Like so many wonders electricity has wrought in the past century, home lighting is usually taken for granted. Flip a switch, bingo. Yet 1.6 billion people around the world have no electricity in their homes. For many of them, darkness is a relentless form of deprivation.
In India alone, more than 110 million people rely on kerosene lamps for light. The open-flame canisters are fire hazards and produce blackening, toxic smoke. Health experts say respiratory problems caused by fuel-based lighting contribute to the high rates of death among children in the developing world. Moreover, a kerosene lamp doesn’t provide much light.
Now, a group of Stanford students and faculty are working to defeat the dark.
Social Entrepreneurship Startup (SES), a two-quarter seminar aimed at incubating problem-solving businesses, has created a home lighting system appropriate for the developing world. Headed by engineering professor Bill Behrman and business professor Jim Patell, SES also featured mechanical engineering professor David Kelley, MS ’78, 11 product designers from Kelley’s IDEO firm and a roster of experts ranging from anthropologists to plastics manufacturers. The idea, says Behrman, is to harness the intellectual energy and expertise of Stanford and Silicon Valley and apply them to the social arena. “We want to see if Stanford can be as good a catalyst for social innovation as it has been for commercial innovation.”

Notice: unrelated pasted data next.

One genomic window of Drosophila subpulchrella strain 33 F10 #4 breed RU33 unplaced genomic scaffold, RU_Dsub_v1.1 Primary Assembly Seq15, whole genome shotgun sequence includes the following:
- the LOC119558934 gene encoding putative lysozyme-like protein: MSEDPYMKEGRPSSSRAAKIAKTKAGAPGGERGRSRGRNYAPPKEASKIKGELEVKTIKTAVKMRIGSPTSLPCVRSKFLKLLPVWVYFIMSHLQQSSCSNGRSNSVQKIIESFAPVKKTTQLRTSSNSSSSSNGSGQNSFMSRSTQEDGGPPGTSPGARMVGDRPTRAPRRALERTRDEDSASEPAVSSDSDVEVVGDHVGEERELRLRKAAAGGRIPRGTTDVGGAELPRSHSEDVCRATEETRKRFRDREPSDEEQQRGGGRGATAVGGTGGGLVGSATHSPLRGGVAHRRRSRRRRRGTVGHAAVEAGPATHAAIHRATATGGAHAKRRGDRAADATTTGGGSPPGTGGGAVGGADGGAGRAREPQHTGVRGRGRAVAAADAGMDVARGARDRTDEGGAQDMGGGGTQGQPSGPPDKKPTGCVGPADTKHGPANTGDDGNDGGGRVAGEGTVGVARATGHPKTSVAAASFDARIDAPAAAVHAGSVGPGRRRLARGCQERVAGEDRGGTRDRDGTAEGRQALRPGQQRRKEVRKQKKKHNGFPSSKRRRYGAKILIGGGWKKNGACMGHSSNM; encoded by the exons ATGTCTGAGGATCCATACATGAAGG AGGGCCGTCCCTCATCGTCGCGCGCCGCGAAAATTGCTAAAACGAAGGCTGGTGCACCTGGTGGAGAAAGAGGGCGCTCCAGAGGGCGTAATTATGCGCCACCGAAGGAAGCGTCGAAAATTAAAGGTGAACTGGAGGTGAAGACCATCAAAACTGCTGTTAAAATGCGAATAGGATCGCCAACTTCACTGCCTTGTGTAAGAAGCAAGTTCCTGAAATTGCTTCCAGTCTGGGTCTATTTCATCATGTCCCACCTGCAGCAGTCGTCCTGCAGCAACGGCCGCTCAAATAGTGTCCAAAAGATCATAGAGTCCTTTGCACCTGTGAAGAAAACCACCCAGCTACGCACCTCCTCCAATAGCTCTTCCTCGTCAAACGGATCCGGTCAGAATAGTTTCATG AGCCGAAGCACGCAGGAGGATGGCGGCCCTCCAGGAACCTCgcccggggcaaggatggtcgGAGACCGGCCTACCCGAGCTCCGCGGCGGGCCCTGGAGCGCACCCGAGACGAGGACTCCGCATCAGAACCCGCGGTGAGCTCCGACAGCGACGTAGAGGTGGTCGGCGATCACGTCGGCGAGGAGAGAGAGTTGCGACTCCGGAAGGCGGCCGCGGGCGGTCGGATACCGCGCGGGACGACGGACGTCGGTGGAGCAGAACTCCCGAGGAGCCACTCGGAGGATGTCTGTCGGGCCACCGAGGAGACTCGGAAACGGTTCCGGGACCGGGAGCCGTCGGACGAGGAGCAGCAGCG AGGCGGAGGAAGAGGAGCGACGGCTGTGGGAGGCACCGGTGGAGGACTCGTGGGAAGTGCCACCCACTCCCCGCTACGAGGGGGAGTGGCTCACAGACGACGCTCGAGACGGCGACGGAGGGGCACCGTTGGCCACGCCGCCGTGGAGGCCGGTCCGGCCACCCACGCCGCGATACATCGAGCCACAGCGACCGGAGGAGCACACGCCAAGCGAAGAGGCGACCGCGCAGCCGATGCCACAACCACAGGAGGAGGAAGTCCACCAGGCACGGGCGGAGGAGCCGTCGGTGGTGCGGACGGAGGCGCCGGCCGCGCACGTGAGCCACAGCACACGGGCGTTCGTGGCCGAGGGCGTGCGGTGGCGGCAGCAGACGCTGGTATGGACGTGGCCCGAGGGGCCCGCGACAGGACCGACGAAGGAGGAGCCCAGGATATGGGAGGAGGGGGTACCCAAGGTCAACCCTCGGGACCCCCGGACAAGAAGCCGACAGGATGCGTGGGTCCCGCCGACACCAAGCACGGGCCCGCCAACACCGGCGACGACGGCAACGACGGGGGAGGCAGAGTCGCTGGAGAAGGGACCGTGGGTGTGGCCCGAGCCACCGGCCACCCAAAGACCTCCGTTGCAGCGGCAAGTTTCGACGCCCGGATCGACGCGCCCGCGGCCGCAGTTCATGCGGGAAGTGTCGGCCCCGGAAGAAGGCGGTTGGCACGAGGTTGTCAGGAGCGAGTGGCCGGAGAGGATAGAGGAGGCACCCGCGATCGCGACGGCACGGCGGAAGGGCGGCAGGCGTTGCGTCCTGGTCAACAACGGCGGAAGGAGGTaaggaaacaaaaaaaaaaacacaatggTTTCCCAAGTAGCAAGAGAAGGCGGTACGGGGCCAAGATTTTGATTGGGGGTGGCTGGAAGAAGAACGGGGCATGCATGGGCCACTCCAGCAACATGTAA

The answer appears to be yes. In less than six months, students developed a plan to build, sell and service an affordable household light that requires no electricity and no fuel, and are preparing to introduce it in India. Their product, a rechargeable, portable lamp with an embedded solar panel, relies on the simplicity and efficiency of light-emitting diodes, or LEDs. LEDs use as little as one-tenth of a watt—5 percent of the energy of a traditional incandescent bulb—and last 10 times longer, making them ideal for areas where power generation is a concern. “LEDs change the economics significantly,” says Behrman, by making possible mass-produced lighting that is affordable for people who live on pennies a day.
Light Up The World, a Canadian foundation, introduced a hand-built LED light into several hundred homes in Nepal and Sri Lanka in recent years, proving that the technology is a viable alternative for families lacking electricity, says Behrman. In partnership with Light Up The World, “we want to take their idea and scale it for millions rather than thousands.”
“This is not a charity model,” he adds. “From the outset, we wanted a model that would generate enough profit all along the supply chain to make it self-sustaining. But we had to be sure that whatever we did would be affordable to the people who needed it.”
The course involved an unusual collaboration between 14 undergraduates in the winter term and 21 graduate students in the spring. The undergraduates essentially sought to answer three questions: who could use the light, where do they live, and what are their needs?
Calling on a vast network of non-governmental organizations, on-the-ground contacts in various countries and experienced international development experts, the students identified China, India and Mexico as the best markets for the LED lights. “We had an extraordinary group of advisers throughout the project,” says Behrman. “India’s minister of nontraditional energy heard about what we were doing and came to campus to meet with our students. A lot of people want this to succeed.”